Diving into the Yoga Sutras by Melissa Perehudoff

June 13, 2018

You may have heard of the Yoga Sutras of Patanjali. You may be aware that this is the codification of the original teachings of Yoga by the ancient sage Patanjali. This original description of Yoga is thousands of years old and has been interpreted by hundreds of Sanskrit scholars and Yoga philosophers. Sutra means thread in Sanskrit and refers to the strands of the teachings of Yoga. Of the 196 yoga sutras, only 3 speak directly to asana or the physical postures of yoga. Yoga was originally prescribed for the mind and Ayurvedic medicine for the body. The sutras, presented in four chapters or padas cover all aspects of life and are an indepth study of the human psyche, giving us a method to gain mastery over the mind and emotions. 2018 marks my fourth visit to the Big Island of Hawaii in March and my fourth visit to the Ramamani Iyengar Memorial Yoga Institute (RIMYI) in July. These two very different cultures resonate deeply in my heart and radiate through my life with increased awareness. 

Sutra 1.2 Yogah cittavrtti nirodhah is translated by BKS Iyengar as Yoga is the cessation of movements in the consciousness. If you have spent any time doing yoga, meditation or studying your mind then you understand why people call it the “monkey mind” or “chattering chipmunk”. The mind rarely stops and can include every type of thought process and reaction or vrtti. Yoga psychology has a very specific definition of consciousness or citta and sees it made up of three factors of mind (manas), intellect (buddhi) and ego (ahamkara). Citta, which literally means “to collect” can be imaged as the lens of our psyche or individual consciousness. The analogy is that everything you observe, experience and collect information about from the outside world clouds the lens of consciousness. Yogah which is defined as union or integration of the self from the skin to the soul polishes the lens of consciousness by stilling or restraining (nirodhah) the movements. This stillness may flow into silence and a profound experience of the radiant beauty within and all around us.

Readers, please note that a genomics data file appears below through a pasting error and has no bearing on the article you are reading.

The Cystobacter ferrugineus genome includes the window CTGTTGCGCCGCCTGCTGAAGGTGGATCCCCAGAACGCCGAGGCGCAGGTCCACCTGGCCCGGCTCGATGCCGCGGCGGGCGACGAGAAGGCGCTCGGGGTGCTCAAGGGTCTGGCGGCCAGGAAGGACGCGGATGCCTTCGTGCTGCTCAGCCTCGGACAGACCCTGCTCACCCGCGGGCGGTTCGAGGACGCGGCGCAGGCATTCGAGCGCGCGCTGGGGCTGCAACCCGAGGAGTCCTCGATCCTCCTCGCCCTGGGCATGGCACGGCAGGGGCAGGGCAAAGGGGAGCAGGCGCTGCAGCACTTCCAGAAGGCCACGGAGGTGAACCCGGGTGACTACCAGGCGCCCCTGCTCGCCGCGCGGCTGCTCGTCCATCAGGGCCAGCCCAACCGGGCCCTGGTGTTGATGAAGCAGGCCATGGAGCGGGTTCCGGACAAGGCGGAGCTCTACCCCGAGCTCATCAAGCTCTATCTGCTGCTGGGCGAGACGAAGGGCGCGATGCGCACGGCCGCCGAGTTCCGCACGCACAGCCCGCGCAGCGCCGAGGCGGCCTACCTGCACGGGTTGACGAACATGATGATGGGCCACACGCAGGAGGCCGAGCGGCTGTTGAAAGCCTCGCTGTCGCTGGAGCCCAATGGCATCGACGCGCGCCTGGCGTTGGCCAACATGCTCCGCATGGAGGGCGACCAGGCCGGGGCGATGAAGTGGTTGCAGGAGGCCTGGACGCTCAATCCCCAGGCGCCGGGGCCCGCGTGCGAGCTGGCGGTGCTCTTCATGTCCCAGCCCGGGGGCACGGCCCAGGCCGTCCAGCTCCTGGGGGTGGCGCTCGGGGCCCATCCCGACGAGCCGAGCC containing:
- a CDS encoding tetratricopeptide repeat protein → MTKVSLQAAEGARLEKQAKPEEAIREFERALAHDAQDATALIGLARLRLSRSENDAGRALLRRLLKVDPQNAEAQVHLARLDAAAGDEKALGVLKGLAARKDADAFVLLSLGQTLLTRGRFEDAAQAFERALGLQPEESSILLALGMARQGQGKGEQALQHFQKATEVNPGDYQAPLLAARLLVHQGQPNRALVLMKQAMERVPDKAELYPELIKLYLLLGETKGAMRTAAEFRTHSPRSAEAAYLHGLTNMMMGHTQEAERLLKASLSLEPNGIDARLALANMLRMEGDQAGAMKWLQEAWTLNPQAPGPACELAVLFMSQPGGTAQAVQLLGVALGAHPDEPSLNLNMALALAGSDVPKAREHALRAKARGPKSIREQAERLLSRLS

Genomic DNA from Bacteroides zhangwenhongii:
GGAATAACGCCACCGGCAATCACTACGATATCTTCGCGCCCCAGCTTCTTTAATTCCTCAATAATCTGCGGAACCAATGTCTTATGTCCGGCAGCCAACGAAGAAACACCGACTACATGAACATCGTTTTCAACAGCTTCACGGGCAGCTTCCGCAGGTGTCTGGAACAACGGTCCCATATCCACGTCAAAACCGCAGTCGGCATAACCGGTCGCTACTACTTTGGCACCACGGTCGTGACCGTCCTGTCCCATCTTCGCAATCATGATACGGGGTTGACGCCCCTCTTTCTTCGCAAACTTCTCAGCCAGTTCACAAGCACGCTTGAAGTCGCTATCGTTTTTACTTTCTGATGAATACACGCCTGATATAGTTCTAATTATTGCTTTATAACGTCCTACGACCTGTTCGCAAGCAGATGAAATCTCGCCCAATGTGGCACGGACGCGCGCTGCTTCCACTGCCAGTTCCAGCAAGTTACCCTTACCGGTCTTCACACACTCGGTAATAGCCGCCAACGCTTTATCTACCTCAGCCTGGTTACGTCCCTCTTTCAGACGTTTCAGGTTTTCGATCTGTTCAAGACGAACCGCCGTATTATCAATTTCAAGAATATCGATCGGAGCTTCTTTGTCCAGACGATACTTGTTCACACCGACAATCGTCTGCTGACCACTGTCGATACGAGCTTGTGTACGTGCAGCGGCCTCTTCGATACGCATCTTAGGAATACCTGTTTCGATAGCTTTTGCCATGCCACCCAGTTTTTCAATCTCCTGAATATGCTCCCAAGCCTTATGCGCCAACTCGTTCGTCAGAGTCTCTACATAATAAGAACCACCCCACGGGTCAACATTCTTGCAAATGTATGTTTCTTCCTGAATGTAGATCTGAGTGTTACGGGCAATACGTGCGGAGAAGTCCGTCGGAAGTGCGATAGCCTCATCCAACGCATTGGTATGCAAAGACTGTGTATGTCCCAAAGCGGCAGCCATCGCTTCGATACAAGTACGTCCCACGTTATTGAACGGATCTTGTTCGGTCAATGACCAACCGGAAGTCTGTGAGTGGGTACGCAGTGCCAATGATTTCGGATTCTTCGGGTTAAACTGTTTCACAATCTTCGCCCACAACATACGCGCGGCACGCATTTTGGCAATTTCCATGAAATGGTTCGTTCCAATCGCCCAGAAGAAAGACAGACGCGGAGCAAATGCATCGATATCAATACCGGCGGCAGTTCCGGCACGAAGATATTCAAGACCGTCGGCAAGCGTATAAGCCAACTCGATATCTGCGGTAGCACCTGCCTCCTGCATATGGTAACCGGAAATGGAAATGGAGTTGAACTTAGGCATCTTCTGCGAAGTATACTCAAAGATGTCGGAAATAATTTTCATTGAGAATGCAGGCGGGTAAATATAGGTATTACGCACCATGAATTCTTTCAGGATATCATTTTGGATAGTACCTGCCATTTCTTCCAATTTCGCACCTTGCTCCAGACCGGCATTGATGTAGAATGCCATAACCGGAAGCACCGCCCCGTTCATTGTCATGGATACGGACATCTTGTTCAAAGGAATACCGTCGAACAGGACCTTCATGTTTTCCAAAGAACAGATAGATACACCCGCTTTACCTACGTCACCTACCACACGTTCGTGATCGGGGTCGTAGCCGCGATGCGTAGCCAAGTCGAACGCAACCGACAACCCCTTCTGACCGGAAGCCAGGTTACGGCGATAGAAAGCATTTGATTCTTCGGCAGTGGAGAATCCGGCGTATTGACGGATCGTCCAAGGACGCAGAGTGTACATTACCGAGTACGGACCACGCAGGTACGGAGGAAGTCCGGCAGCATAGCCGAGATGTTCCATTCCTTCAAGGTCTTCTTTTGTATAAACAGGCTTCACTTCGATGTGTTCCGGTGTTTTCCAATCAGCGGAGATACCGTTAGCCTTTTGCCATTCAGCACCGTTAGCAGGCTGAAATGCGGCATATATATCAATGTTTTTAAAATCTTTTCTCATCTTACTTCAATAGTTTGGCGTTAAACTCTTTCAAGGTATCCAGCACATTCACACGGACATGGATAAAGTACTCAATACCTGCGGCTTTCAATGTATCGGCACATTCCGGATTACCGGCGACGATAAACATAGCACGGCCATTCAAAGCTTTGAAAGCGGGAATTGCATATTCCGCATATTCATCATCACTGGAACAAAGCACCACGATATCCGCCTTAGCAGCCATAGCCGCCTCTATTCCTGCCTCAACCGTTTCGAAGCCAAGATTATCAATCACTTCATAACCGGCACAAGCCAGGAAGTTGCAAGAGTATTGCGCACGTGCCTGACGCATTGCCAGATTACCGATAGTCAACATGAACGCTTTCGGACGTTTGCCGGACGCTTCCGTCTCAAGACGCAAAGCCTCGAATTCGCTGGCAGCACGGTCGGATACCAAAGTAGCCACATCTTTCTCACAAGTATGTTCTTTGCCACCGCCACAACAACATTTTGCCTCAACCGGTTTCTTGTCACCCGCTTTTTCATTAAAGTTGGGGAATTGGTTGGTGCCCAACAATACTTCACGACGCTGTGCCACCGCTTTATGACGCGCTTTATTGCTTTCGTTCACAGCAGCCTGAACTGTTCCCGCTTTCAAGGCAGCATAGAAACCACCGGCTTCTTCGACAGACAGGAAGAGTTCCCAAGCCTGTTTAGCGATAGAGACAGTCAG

This thought takes me back to Hawaii.  I know I experience stillness and a sense of profound beauty while snorkelling in Hawaii. The touch of the warm water on my skin gives me a sense of fluidness and being at home. My sense of hearing is fully aware of the silence in the ocean and my eyes are wide open to the colours, shapes, textures and sea life. It seems that my thought waves cease momentarily as I embody this sense of being. My personal experience is that my consciousness is not fluctuating but pulsating with a continual high vibration of beauty and joy. And I think that is a reflection of my true Self. You may have had a glimpse of this stillness of consciousness in yoga class, even for a brief moment. After all the effort to follow the instructions, be in the pose and stay with the breath, you may have had a glimpse of the perfection of your being or a sense of peace or calm or radiance. Or maybe you experienced a taste of this nectar at the end of class in Savasana.  Stay with the practice. The possibilities are infinite. I will hopefully have more to share when I return from RIMYI.


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